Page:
Solo albums can be a funny thing. Often times a lead singer who strikes out on his or her own can be desperate to fashion a new identity and reclaim their voice as an artist. This new identity can feel so far removed from their old band, maybe a hypothetical band that you loved dearly, that you question whether you can support this singer’s new quest for independence or whether you need to bury your head in a stack of old LPs and remember the good times. Hamilton Leithauser, the former frontman of a band that I happen to be enamored with, stands in direct opposition to this artistic pitfall: his new album doesn’t just showcase the raspy, smoke-filled croon I’ve come to love, it shows the development of an artist that I’ll happily continue to follow.
Leithauser stopped by LUNA music back in September during the Indianapolis leg of his tour with Spoon to perform some stripped down versions of songs from his new album, Black Hours, for our Laundromatinee.com project. Jumping between the seam-bursting energy of “Alexandra” and the sweetly melancholy “11 O’clock Friday Night,” Leithauser played to a tightly packed, intimate group at the shop as if in front of an audience at a sold out club. After the final song the crowd pushed forward to talk with Leithauser, who graciously shook hands with each member of the crowd who waited for him. This kind of enthusiasm and kindness bodes well for the new identity Leithauser is forming, and the size of the crowd makes me think he’ll have quite a sizable following throughout this new stage in his career.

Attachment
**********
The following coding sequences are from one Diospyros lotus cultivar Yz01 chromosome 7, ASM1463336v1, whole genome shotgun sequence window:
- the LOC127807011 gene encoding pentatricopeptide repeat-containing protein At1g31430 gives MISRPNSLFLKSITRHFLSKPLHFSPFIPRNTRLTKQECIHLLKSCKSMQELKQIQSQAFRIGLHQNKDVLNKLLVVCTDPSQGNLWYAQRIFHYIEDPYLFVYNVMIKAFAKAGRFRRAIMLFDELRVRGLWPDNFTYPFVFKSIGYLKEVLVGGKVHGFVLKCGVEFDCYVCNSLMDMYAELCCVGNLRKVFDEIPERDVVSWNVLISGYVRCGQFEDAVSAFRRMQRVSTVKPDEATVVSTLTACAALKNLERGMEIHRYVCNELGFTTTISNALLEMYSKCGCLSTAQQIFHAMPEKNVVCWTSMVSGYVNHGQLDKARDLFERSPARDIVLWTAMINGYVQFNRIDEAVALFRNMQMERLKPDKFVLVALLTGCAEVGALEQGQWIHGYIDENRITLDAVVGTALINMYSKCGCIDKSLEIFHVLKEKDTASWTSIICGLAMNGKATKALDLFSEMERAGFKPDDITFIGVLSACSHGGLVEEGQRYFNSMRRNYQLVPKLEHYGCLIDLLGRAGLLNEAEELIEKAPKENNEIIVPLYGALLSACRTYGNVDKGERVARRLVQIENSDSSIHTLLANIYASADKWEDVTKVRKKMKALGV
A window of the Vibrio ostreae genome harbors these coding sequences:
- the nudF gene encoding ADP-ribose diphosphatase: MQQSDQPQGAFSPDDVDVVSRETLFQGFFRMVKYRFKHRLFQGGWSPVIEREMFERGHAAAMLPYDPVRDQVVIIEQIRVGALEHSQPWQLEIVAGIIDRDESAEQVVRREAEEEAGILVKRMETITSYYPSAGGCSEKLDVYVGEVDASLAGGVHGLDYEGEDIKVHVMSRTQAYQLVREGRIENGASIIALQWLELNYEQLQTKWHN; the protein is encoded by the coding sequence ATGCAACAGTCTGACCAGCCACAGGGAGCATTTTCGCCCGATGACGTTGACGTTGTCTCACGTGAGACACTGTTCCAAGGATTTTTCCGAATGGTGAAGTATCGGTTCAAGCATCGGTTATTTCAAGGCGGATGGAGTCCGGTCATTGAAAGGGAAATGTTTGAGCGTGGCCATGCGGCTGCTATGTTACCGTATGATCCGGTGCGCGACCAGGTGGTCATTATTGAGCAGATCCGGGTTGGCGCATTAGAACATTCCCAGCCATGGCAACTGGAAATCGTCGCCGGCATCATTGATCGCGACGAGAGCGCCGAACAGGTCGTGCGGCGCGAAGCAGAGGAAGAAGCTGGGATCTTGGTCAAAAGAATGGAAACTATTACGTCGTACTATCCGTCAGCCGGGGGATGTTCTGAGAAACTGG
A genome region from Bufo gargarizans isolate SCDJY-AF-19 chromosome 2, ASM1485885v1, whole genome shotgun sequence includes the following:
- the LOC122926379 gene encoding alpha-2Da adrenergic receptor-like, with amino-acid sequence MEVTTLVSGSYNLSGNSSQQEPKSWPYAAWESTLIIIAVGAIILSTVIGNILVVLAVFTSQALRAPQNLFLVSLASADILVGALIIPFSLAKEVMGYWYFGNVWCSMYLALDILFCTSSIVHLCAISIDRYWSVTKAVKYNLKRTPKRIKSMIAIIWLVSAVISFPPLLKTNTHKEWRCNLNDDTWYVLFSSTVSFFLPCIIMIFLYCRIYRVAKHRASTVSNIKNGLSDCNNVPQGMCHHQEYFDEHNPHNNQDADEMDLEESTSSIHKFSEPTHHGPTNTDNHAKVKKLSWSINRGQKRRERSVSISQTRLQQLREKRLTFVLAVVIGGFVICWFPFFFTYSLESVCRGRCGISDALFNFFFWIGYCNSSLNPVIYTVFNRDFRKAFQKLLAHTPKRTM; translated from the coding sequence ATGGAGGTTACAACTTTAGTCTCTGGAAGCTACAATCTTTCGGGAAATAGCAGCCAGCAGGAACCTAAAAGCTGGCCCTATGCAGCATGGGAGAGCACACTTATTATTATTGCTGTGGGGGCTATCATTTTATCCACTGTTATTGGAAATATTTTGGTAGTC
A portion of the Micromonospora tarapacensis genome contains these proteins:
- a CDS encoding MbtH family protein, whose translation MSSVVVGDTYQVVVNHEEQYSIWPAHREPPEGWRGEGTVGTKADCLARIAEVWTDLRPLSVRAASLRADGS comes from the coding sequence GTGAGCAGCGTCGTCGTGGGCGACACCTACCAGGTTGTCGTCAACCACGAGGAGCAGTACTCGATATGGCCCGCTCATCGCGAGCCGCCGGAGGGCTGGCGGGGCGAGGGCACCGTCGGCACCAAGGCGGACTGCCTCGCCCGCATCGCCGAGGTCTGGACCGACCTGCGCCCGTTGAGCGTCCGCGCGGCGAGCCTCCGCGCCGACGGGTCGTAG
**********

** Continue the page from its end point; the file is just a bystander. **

Filmed by: Doug Fellegy / Erin Browne / Katherine Martin
Edited by: Doug Fellegy
Recorded and Mixed by: Jeff DuPont
Before even hearing a lick of his music, it wouldn’t be much of a stretch to single out Tim Showalter as some sort of rock and roll warrior just by looking at him (as self-described on “Heal”): long black hair and beard, black jeans, black boots, smoking a cigarette with headphones on. In conversation and in person, Showalter is as humble, excitable, and cordial as you could hope to find in a kindred music-obsessed spirit. All of these facets of him ring out like relentless clarion calls all over Strand of Oaks’ masterful, anguished, and absolutely triumphant 2014 album, Heal. Not only was Heal both my favorite and most-listened-to record of the past year, it also fueled me with all the firepower and guts I needed to chase my own breakthroughs on the other side of lingering heartache.